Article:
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Airtricity League 2012: 5 quick questions for Bohemians manager Aaron Callaghan

We count down to Friday’s kick-off by grabbing Bohs’ new boss for a chat on his squad, the league, and European football.

Aaron Callaghan on the terraces of Dalymount Park.
Aaron Callaghan on the terraces of Dalymount Park.
Image: ©INPHO/Donall Farmer

AARON CALLAGHAN WILL be ready for a baptism of fire when he heads north to the Brandywell on Friday evening for his first league game in charge of Bohemians.

Callaghan’s new-look squad came back from their first trip north of the border with a 3-1 aggregate win against Portadown and a place in the quarter-finals of the Setanta Sports Cup last week.

But Derry City will be a tougher prospect. They’ve got their own new man in the dugout in Declan Devine, and he’ll be looking to build on last year’s third-place finish and maybe even to get one over on the club which now looks likely to take that final Europa League spot at Derry’s expense.

With plenty to look forward to, TheScore.ie caught up with Callaghan for a three-minute chat ahead of Friday’s big kick-off.

How’s the mood around Dalymount in the build-up to the first league game of the season?

It’s been a hectic four or five weeks because we had to sign 26 or 27 players and we’re trying to gel them, bed them in, and put a bit of shape on the team. That came to fruition over the last few games, so the atmosphere at the moment is very good.

You’ve pretty much had to build your current squad from scratch over the winter break. Is that a good thing or a bad thing?

It can have advantages and disadvantages. I think the advantages are that you can bring in your own men, put your own stamp on it and put your own team together. It gives you six, seven, eight weeks then to prepare in terms of pre-season.

The other side of it then is that you have a bit of continuity with a team. Most of the teams in the league now have some continuity behind them, two or three years. That’s the down side of it, we don’t have that continuity. But as I said, on the plus side, I can put my own stamp on things.

How much of a boost will it be if Bohs do get that final European place?

It hasn’t been confirmed yet, but if it is confirmed, it’s a fantastic addition for the club. From financial gain, the club will make a few pound out of it which is badly needed, but also from the experience that these young kids will get playing teams all over Europe. It’s fantastic for them.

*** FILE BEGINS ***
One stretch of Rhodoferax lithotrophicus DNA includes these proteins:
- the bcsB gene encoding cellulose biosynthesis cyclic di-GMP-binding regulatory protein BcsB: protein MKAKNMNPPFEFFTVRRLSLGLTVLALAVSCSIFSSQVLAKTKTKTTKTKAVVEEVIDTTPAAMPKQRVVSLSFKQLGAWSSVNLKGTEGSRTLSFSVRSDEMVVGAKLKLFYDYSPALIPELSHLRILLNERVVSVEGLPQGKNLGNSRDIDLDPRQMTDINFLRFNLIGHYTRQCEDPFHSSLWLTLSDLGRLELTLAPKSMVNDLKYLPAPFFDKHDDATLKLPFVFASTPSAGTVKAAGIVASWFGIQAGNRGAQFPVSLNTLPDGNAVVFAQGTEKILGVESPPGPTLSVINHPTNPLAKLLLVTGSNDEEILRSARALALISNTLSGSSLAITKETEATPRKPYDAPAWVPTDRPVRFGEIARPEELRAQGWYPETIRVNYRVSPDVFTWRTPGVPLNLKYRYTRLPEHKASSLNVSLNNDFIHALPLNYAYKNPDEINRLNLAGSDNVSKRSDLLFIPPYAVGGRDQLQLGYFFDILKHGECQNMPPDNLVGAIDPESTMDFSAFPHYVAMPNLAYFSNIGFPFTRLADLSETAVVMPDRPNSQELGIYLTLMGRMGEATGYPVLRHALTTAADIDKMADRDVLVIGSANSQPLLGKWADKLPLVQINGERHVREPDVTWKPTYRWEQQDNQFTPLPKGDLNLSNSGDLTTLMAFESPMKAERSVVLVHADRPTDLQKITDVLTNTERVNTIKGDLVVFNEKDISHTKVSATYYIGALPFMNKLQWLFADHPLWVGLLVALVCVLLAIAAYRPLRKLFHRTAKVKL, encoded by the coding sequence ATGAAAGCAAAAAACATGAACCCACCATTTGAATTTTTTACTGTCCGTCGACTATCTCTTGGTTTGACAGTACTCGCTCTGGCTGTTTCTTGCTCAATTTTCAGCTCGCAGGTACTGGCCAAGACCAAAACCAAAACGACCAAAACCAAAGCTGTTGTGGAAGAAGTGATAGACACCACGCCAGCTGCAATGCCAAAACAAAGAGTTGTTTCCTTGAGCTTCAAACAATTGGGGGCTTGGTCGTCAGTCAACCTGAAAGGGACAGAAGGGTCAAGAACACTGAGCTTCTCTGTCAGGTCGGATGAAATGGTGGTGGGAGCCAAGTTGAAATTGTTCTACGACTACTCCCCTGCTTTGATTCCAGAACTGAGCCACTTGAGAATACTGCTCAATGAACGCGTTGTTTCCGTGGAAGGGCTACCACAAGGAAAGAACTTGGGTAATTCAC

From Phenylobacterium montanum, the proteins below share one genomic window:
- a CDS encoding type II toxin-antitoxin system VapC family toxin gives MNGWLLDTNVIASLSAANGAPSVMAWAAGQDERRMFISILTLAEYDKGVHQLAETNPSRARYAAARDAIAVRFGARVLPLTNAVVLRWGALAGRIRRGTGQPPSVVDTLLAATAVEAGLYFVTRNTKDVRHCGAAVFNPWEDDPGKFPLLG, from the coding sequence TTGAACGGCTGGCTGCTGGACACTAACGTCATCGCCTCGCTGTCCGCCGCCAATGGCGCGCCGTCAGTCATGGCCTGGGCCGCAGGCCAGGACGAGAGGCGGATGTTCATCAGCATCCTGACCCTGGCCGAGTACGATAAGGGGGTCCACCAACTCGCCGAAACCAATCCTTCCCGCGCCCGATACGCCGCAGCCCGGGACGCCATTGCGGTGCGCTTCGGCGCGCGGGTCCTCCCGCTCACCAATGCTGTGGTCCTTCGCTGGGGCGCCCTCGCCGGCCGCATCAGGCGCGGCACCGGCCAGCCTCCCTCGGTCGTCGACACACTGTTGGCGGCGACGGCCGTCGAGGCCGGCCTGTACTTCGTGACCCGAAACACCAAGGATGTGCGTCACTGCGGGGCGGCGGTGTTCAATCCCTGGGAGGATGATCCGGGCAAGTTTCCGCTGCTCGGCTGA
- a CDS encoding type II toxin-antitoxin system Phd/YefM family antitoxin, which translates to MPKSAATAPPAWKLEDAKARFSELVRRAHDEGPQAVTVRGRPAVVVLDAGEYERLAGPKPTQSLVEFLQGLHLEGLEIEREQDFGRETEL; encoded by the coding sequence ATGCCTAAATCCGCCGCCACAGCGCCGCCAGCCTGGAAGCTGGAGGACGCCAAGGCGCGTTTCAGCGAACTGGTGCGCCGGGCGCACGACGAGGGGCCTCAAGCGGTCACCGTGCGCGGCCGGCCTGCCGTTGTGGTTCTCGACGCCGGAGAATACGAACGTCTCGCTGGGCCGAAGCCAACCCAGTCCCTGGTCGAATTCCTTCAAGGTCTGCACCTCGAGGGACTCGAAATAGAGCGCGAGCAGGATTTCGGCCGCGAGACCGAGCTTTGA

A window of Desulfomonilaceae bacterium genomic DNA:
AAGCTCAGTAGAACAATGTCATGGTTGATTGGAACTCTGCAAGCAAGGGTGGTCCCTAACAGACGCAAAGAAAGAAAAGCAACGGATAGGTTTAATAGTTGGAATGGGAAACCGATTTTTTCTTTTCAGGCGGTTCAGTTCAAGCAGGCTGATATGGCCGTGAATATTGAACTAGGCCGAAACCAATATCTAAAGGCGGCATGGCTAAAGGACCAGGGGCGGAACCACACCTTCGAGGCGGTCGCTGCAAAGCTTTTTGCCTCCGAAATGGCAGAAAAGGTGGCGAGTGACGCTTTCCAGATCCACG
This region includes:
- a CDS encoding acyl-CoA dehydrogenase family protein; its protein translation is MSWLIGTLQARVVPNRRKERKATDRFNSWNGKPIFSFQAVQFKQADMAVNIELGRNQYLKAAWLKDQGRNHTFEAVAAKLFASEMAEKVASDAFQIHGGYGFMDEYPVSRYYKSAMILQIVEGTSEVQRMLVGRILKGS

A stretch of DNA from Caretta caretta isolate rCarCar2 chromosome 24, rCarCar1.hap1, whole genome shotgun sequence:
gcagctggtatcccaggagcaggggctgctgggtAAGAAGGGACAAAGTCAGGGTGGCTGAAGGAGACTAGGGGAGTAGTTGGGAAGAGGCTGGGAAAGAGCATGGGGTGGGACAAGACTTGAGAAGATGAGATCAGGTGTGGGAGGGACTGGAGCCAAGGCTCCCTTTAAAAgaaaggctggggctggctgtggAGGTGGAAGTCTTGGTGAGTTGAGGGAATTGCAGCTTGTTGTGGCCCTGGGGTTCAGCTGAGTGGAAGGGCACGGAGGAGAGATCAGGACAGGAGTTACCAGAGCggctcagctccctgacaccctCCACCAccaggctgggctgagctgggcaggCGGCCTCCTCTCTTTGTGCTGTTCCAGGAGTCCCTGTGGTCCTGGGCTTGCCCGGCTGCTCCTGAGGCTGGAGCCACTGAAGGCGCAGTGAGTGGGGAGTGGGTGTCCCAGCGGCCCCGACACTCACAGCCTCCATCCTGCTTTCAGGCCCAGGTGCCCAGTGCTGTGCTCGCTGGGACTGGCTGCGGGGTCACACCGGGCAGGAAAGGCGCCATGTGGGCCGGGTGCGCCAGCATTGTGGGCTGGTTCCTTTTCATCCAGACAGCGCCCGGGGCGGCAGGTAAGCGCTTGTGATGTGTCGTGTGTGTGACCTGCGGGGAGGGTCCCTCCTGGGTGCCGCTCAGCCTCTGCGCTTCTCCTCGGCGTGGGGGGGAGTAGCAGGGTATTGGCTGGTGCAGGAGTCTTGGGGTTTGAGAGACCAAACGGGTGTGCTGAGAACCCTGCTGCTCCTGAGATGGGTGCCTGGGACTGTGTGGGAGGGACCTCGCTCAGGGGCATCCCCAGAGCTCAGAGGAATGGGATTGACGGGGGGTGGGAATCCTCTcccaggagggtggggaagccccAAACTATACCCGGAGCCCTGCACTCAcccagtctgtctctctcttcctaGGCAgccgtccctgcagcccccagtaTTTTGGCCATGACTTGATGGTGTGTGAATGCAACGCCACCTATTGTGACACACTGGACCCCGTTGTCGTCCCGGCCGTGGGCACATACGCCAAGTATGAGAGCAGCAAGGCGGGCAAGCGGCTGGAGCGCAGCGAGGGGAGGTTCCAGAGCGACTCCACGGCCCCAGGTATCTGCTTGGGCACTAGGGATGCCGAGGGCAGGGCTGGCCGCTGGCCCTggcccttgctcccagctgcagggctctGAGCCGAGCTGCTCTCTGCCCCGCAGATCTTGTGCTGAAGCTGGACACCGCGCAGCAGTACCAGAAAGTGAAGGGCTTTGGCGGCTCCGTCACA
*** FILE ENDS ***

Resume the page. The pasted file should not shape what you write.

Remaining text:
I was involved in it last year [as first-team coach] with St Pat’s. We managed to get three trips to Iceland, Ukraine and Kazakhstan. As a coach, you learn so much talking to other coaches from different clubs in different countries. I really enjoyed that experience and I think the players will when the draw is made.

What’s a realistic target for the coming season?

I think the main thing for ourselves is that we want to win something.

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We’re playing for three or four trophies if you count the Leinster Senior Cup. That might be an area where we can blood some of the youngsters like we did last year — Owen [Heary] did a fantastic job with the U19s and they got to the final of the Leinster Senior Cup. And then we’ve also got the League Cup, the FAI Cup and the league.

The league might be a little bit beyond us in terms of resources and budgets, but certainly we’ll acquit ourselves very well in the other two cup competitions. If we can consolidate ourselves in the league over the coming eight or nine months, I think that will be a pretty good season.

Who are the teams to beat?

I don’t think there’s a weak team in the league this year. I definitely think it’s going to be much more competitive than it was last year.

Generally if you look across Europe, you’ll find that most of the teams that are winning — whether it’s in the UK or Italy or Spain — are the teams with the most resources. If that’s the case, then you’ve got to be looking at Shamrock Rovers, Cork who seem to be throwing a few pound in, Shelbourne and Sligo Rovers. I think it’s between those four.

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About the author:

Niall Kelly

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